So what’s new in FileMaker 16? Some of the most important features in this platform are:

  • Better support with iBeacons:

    FileMaker 16 automatically looks for known beacons and it can also be used to set up geofences. In the earlier version, one had to actively scan them.

  • Login via multiple platforms:

    Historically, FileMaker allowed single sign-on authentication through Windows or Mac OS X. Now it is possible to log in to FileMaker through Google, Amazon or Microsoft Azure. FileMaker 16 supports ‘OAuth’ which allows integration with external cloud authentication providers.

login.jpg

  • Support for JSON:

    FileMaker 16 allows accessing JSON in FileMaker. This will help in sharing of data from non – FileMaker sites. It solves the major problem of passing data from different sources to FileMaker. The new version is trying to move closer towards the objective of reaching out to a phase wherein it will be easily possible for FileMaker to connect with other services and vice versa.

  • Look and feel:

    The new version of FileMaker allows single-document interface model which liberates itself from the application frame. This makes the app look as a part of Windows 10 platform.

card window.jpg
Another feature is ‘Card window’ which is basically without a window frame and a menu bar giving a more browser like experience.

  • Usability –All document Windows are independent of one another hence they can be placed anywhere on the monitor. There is information about all the functions available in the Specify Calculation Dialog Box. This box provides information about the specific function. Copy pasting value lists with standard keyboard functions in FileMaker Pro is now possible.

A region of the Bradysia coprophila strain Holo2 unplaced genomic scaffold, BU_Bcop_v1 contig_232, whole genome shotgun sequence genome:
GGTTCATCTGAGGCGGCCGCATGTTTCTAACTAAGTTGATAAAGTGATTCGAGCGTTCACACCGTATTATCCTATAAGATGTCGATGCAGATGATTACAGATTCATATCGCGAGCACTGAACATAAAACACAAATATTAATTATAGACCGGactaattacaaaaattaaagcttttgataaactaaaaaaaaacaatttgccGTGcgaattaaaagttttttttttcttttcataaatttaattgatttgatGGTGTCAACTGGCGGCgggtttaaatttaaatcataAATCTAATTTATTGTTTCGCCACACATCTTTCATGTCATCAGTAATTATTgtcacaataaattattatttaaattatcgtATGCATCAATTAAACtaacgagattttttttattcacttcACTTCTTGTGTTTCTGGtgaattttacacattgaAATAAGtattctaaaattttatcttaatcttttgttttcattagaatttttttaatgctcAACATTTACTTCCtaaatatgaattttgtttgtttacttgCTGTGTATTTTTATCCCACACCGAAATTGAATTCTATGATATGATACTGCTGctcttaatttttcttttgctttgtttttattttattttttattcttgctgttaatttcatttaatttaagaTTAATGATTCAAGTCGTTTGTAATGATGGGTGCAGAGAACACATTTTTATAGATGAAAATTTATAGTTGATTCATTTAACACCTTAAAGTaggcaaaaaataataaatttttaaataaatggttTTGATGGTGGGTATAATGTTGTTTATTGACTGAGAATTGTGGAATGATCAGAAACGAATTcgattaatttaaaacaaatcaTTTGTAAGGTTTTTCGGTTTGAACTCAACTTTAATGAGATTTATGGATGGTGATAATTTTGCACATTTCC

• Lock icons – You can view the encryption information about your connection and host by clicking on the lock icon.
  • Improved layout Objects Window – With FileMaker 16, you can easily select, hide or name objects that are present on the current layout.
  • Scripting – You can run a specified script when an Ios device enters a specific region. One can also open the Launch Center for opening, creating and managing FileMaker applications. Some other scripting changes are:
    • The zoom and volume settings for video can be changed.
    • You can provide animations when users switch or move across layouts helping the user to visually orient himself which further enriches the mobile user experience.
    • An enhanced signature capture using transitions provides a great user experience.
    • With the Print Now function one can create PDFs in the web browser.

MetaSys Software develops custom applications using Dot Net, PHP-MySQL, and FileMaker Pro. We have a team of Certified FileMaker developers with over 12 years of experience building FileMaker applications.

As a FileMaker Business Alliance Member, we are also authorized resellers of FileMaker licenses. If you are looking to buy any of the FileMaker licenses then please click here.